6. Jan Tunér and Lars Hode, The New Laser Therapy Handbook (Gragensberg, Sweden: Prima Books AB, 2010), preface.
  7. Endre Mester et al, ‘The Effect of Laser Beams on the Growth of Hair in Mice’, Radiobiologia, Radiotherapia (Berl), Volume 9 (1968) <http://www.ncbi.nlm.nih.gov/ pubmed/5732466> (pp.621-626].
  8. Jan Tunér and Lars Hode, The New Laser Therapy Handbook (Gragensberg, Sweden: Prima Books AB, 2010), p.10.
  9. Gerardo Moreno-Arias et al, ‘Paradoxical Effect After IPL Photoepilation’, Dermatologic Surgery, Volume 28 (2002) <http://onlinelibrary.wiley.com/doi/10.1046/j.1524- 4725.2002.02101.x/full> (pp.1013-1016).
  10. Pinar Avci et al, ‘Low-Level Laser (Light) Therapy (LLLT) for Treatment of Hair Loss’, Lasers in Surgery and Medicine, Volume 46 (2014) <http://onlinelibrary.wiley.com/doi/10.1002/lsm.22170/ full> [accessed 7 July 2016] (p.144–151).
  11. Mina Zarei et al, ‘Low Level Laser Therapy And Hair Regrowth: An Evidence-Based Review’, Lasers in Medical Science, Volume 31 (2016) <http://link.springer.com/ article/10.1007%2Fs10103-015-1818-2> (pp.363-371).
  12. G. Mrinal and V. Mysore, ‘Classifications of Patterned Hair Loss: A Review’, Journal of Cutaneous Aesthetic Surgery (2016) <http://www.ncbi.nlm.nih.gov/pmc/articles/PMC4812885/
  13. H.Kim et al, ‘Low level light therapy for androgenetic alopecia: a 24 week, randomized, double-blind, sham device controlled multicenter trial.’ American Society for Dermatologic Surgery (2013) <http://www.ncbi.nlm.nih.gov/pubmed/23551662>
  14. P.J Pöntinen et al ‘Comparative effects of exposure to different light sources (HeNe laser, InGaAl diode laser, a specific type of noncoherent LED) on skin blood flow for the head.’ Acupunture and Electro-therapeutics research (1996) p.105-118 <http://www.ncbi.nlm.nih.gov/ pubmed/8914685>
  15. Jan Tunér and Lars Hode, The New Laser Therapy Handbook (Gragensberg, Sweden: Prima Books AB, 2010), p.78.
  16. Jan Tunér and Lars Hode, The New Laser Therapy Handbook (Gragensberg, Sweden: Prima Books AB, 2010), p.514.
  17. Walter P Unger and others, ‘Hair Transplanting: An Important but Often Forgotten Treatment for Female Pattern Hair Loss’, Journal of the American Academy of Dermatology, Volume 49 (2003) < http://www.ncbi.nlm.nih.gov/pubmed/14576664> (pp.853-860).
  18. Marc Avram and others, ‘Contemporary Hair Transplantation”, Dermatological Surgery, Volume 35 (2009) <http://www.ncbi.nlm.nih.gov/pubmed/19674037> (pp.1705-1719).
  19. Rajendrasingh J Rajput, ‘Controversy: Is There A Role For Adjuvants in the Management of Male Pattern Hair Loss?’ Journal Of Cutaneous And Aesthetic Surgery, Volume 3 (2010) <http:// europepmc.org/articles/PMC2956962> (pp.82-86).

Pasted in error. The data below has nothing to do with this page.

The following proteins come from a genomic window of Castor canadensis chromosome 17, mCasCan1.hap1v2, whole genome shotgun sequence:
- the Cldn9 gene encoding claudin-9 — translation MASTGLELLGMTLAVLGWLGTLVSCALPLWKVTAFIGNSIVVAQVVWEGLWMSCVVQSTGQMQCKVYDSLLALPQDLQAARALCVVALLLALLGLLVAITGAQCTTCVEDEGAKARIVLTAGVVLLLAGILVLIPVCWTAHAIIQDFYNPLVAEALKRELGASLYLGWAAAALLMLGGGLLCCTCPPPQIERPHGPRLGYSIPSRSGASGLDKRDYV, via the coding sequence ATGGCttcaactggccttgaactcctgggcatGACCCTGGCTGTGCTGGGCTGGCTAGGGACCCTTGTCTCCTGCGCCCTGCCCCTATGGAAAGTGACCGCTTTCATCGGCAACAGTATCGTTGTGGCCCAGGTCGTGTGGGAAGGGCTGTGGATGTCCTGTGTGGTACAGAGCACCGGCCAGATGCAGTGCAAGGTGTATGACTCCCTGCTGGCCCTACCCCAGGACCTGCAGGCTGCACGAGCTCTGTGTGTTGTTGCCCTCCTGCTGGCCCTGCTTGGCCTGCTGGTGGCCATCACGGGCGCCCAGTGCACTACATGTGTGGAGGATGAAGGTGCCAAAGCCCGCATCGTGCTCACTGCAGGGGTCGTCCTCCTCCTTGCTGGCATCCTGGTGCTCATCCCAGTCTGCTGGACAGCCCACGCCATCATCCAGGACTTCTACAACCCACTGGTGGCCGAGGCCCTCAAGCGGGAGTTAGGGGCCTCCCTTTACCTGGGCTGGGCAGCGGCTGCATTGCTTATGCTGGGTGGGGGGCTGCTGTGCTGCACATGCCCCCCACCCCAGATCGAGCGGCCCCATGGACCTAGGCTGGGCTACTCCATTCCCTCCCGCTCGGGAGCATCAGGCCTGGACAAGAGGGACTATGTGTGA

20. Paul T Rose, ‘The Latest Innovations in Hair Transplantation’, Facial Plastic Surgery, Volume 27 (2011) <http://www.ncbi.nlm.nih.gov/pubmed/21792780> (pp.366-377).
  21. Jan Tunér and Lars Hode, The New Laser Therapy Handbook (Gragensberg, Sweden: Prima Books AB, 2010), pp.239-240.
  22. Makram Waiza et al, ‘Use of the Pulsed Infrared Diode Laser (904 nm) in the Treatment of Alopecia Areata’, Journal of Cosmetic and Laser Therapy, Volume 8 (2006) <http://www.ncbi. nlm.nih.gov/pubmed/16581682> (pp.27-30).
  23. Raymond Lanzafame et al, ‘The Growth of Human Scalp Hair Mediated by Visible Red Light Laser and LED Sources in Males’, Lasers in Surgery and Medicine, Volume 45 (2014) < http://www.ncbi.nlm.nih.gov/pubmed/24078483> [accessed 8 July 2016] (p.487-495).
  24. Tongyu Cao Wikramanayake and others, ‘Low-Level Laser Treatment Accelerated Hair Regrowth in a Rat Model of Chemotherapy-Induced Alopecia (CIA)’ Lasers in Medical Science, Volume 28 (2013) <http://www.ncbi.nlm.nih.gov/pubmed/22696077> (pp.701-706.)
  25. A. Yang and et al, ‘Hair Extensions: A Concerning Cause of Hair Disorders’, British Journal of Dermatology, Volume 160 (2009) <http://onlinelibrary.wiley.com/doi/10.1111/j.1365- 2133.2008.08924.x/abstract> (pp.207-209).
  26. Alessandra Haskin et al, ‘All Hairstyles Are Not Created Equal: What the Dermatologist Needs to Know About Black Hairstyling Practices and the Risk of Traction Alopecia (TA)’, Journal of the American Academy of DermatologyEpub ahead of print (2016) <http://www.ncbi.nlm.nih.gov/pubmed/27114262>